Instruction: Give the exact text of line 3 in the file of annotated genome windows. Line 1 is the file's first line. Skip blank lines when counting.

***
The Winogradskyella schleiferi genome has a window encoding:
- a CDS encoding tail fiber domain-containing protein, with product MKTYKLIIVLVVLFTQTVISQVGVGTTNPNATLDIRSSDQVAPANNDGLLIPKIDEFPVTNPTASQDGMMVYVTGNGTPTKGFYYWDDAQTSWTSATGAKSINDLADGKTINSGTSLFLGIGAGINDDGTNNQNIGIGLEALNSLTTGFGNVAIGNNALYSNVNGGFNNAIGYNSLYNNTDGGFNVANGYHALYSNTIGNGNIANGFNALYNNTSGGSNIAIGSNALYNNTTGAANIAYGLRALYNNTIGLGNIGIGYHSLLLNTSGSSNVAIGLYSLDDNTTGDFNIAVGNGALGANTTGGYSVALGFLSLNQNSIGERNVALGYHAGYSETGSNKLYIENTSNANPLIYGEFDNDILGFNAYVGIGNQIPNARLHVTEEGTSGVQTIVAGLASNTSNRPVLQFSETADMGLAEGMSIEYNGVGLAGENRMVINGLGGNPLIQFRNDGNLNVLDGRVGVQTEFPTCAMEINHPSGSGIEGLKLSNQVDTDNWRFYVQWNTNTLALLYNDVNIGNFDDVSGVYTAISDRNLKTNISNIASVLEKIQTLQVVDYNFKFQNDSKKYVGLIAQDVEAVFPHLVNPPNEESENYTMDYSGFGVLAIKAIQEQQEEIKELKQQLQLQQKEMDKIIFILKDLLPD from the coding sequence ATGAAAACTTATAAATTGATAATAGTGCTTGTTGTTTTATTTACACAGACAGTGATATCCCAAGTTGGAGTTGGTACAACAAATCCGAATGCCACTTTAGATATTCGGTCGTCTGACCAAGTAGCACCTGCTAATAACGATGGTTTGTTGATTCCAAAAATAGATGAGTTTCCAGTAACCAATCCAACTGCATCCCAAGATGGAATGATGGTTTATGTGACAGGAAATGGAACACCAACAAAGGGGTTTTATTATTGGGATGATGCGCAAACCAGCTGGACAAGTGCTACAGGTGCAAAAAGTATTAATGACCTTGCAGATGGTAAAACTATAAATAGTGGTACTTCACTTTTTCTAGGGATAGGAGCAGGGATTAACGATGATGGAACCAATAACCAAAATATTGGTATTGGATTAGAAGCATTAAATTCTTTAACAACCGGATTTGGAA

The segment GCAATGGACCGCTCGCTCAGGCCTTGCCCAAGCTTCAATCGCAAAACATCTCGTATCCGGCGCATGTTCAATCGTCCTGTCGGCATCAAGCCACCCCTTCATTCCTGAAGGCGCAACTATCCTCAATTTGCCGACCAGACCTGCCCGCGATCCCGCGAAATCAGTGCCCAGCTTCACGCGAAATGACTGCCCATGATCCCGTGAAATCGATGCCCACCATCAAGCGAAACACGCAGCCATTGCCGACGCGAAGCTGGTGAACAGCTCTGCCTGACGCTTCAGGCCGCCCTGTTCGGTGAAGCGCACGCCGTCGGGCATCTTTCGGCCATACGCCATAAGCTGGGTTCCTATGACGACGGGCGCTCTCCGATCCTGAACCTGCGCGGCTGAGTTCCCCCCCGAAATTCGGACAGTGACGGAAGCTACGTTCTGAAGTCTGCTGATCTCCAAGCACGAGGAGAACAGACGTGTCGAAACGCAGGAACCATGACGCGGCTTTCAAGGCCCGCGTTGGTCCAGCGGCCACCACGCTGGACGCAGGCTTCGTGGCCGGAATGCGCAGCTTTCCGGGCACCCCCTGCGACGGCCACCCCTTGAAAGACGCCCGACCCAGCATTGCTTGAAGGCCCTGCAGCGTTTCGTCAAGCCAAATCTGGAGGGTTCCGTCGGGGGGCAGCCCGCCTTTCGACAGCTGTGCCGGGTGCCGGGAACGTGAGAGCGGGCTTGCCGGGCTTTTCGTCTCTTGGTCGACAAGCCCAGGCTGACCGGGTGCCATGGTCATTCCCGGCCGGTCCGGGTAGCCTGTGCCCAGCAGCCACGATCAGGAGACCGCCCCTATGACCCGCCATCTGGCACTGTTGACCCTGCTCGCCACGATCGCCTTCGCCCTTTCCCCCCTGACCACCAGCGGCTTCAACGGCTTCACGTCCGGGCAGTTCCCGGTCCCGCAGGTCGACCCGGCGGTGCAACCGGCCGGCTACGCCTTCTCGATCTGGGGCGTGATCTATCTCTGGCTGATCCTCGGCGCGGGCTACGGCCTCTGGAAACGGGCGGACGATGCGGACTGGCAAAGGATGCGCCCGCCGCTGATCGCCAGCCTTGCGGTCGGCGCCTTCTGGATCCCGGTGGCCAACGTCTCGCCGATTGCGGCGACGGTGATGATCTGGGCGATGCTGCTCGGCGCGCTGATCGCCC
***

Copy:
The segment GCAATGGACCGCTCGCTCAGGCCTTGCCCAAGCTTCAATCGCAAAACATCTCGTATCCGGCGCATGTTCAATCGTCCTGTCGGCATCAAGCCACCCCTTCATTCCTGAAGGCGCAACTATCCTCAATTTGCCGACCAGACCTGCCCGCGATCCCGCGAAATCAGTGCCCAGCTTCACGCGAAATGACTGCCCATGATCCCGTGAAATCGATGCCCACCATCAAGCGAAACACGCAGCCATTGCCGACGCGAAGCTGGTGAACAGCTCTGCCTGACGCTTCAGGCCGCCCTGTTCGGTGAAGCGCACGCCGTCGGGCATCTTTCGGCCATACGCCATAAGCTGGGTTCCTATGACGACGGGCGCTCTCCGATCCTGAACCTGCGCGGCTGAGTTCCCCCCCGAAATTCGGACAGTGACGGAAGCTACGTTCTGAAGTCTGCTGATCTCCAAGCACGAGGAGAACAGACGTGTCGAAACGCAGGAACCATGACGCGGCTTTCAAGGCCCGCGTTGGTCCAGCGGCCACCACGCTGGACGCAGGCTTCGTGGCCGGAATGCGCAGCTTTCCGGGCACCCCCTGCGACGGCCACCCCTTGAAAGACGCCCGACCCAGCATTGCTTGAAGGCCCTGCAGCGTTTCGTCAAGCCAAATCTGGAGGGTTCCGTCGGGGGGCAGCCCGCCTTTCGACAGCTGTGCCGGGTGCCGGGAACGTGAGAGCGGGCTTGCCGGGCTTTTCGTCTCTTGGTCGACAAGCCCAGGCTGACCGGGTGCCATGGTCATTCCCGGCCGGTCCGGGTAGCCTGTGCCCAGCAGCCACGATCAGGAGACCGCCCCTATGACCCGCCATCTGGCACTGTTGACCCTGCTCGCCACGATCGCCTTCGCCCTTTCCCCCCTGACCACCAGCGGCTTCAACGGCTTCACGTCCGGGCAGTTCCCGGTCCCGCAGGTCGACCCGGCGGTGCAACCGGCCGGCTACGCCTTCTCGATCTGGGGCGTGATCTATCTCTGGCTGATCCTCGGCGCGGGCTACGGCCTCTGGAAACGGGCGGACGATGCGGACTGGCAAAGGATGCGCCCGCCGCTGATCGCCAGCCTTGCGGTCGGCGCCTTCTGGATCCCGGTGGCCAACGTCTCGCCGATTGCGGCGACGGTGATGATCTGGGCGATGCTGCTCGGCGCGCTGATCGCCC